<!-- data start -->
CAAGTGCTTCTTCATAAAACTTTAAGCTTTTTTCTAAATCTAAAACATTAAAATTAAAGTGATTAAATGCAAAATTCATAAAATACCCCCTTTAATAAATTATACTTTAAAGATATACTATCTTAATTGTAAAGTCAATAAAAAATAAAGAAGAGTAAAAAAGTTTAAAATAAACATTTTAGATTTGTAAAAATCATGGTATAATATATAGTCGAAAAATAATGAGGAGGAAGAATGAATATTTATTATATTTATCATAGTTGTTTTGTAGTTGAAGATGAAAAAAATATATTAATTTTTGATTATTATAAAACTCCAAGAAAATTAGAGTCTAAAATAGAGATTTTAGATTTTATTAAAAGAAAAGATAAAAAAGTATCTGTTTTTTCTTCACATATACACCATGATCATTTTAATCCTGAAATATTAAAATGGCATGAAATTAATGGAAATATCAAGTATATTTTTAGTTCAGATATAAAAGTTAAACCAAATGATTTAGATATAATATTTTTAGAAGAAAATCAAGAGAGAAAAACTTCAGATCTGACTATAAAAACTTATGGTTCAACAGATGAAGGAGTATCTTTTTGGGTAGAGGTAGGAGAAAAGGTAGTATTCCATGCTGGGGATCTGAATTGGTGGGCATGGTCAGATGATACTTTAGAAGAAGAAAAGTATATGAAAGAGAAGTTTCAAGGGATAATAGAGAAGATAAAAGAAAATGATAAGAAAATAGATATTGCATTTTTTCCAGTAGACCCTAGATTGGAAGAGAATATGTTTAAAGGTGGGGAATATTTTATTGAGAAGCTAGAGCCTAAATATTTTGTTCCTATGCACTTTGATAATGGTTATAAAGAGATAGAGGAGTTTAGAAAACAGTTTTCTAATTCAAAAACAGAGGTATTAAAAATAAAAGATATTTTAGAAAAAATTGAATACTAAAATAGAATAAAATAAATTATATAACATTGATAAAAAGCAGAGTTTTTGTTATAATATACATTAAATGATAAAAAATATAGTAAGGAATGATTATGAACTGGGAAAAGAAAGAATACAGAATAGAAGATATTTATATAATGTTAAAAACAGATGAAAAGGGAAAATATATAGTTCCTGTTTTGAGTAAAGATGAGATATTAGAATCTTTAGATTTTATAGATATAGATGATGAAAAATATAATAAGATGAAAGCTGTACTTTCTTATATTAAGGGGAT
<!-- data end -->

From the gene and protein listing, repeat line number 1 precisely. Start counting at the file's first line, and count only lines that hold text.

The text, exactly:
CAAGTGCTTCTTCATAAAACTTTAAGCTTTTTTCTAAATCTAAAACATTAAAATTAAAGTGATTAAATGCAAAATTCATAAAATACCCCCTTTAATAAATTATACTTTAAAGATATACTATCTTAATTGTAAAGTCAATAAAAAATAAAGAAGAGTAAAAAAGTTTAAAATAAACATTTTAGATTTGTAAAAATCATGGTATAATATATAGTCGAAAAATAATGAGGAGGAAGAATGAATATTTATTATATTTATCATAGTTGTTTTGTAGTTGAAGATGAAAAAAATATATTAATTTTTGATTATTATAAAACTCCAAGAAAATTAGAGTCTAAAATAGAGATTTTAGATTTTATTAAAAGAAAAGATAAAAAAGTATCTGTTTTTTCTTCACATATACACCATGATCATTTTAATCCTGAAATATTAAAATGGCATGAAATTAATGGAAATATCAAGTATATTTTTAGTTCAGATATAAAAGTTAAACCAAATGATTTAGATATAATATTTTTAGAAGAAAATCAAGAGAGAAAAACTTCAGATCTGACTATAAAAACTTATGGTTCAACAGATGAAGGAGTATCTTTTTGGGTAGAGGTAGGAGAAAAGGTAGTATTCCATGCTGGGGATCTGAATTGGTGGGCATGGTCAGATGATACTTTAGAAGAAGAAAAGTATATGAAAGAGAAGTTTCAAGGGATAATAGAGAAGATAAAAGAAAATGATAAGAAAATAGATATTGCATTTTTTCCAGTAGACCCTAGATTGGAAGAGAATATGTTTAAAGGTGGGGAATATTTTATTGAGAAGCTAGAGCCTAAATATTTTGTTCCTATGCACTTTGATAATGGTTATAAAGAGATAGAGGAGTTTAGAAAACAGTTTTCTAATTCAAAAACAGAGGTATTAAAAATAAAAGATATTTTAGAAAAAATTGAATACTAAAATAGAATAAAATAAATTATATAACATTGATAAAAAGCAGAGTTTTTGTTATAATATACATTAAATGATAAAAAATATAGTAAGGAATGATTATGAACTGGGAAAAGAAAGAATACAGAATAGAAGATATTTATATAATGTTAAAAACAGATGAAAAGGGAAAATATATAGTTCCTGTTTTGAGTAAAGATGAGATATTAGAATCTTTAGATTTTATAGATATAGATGATGAAAAATATAATAAGATGAAAGCTGTACTTTCTTATATTAAGGGGAT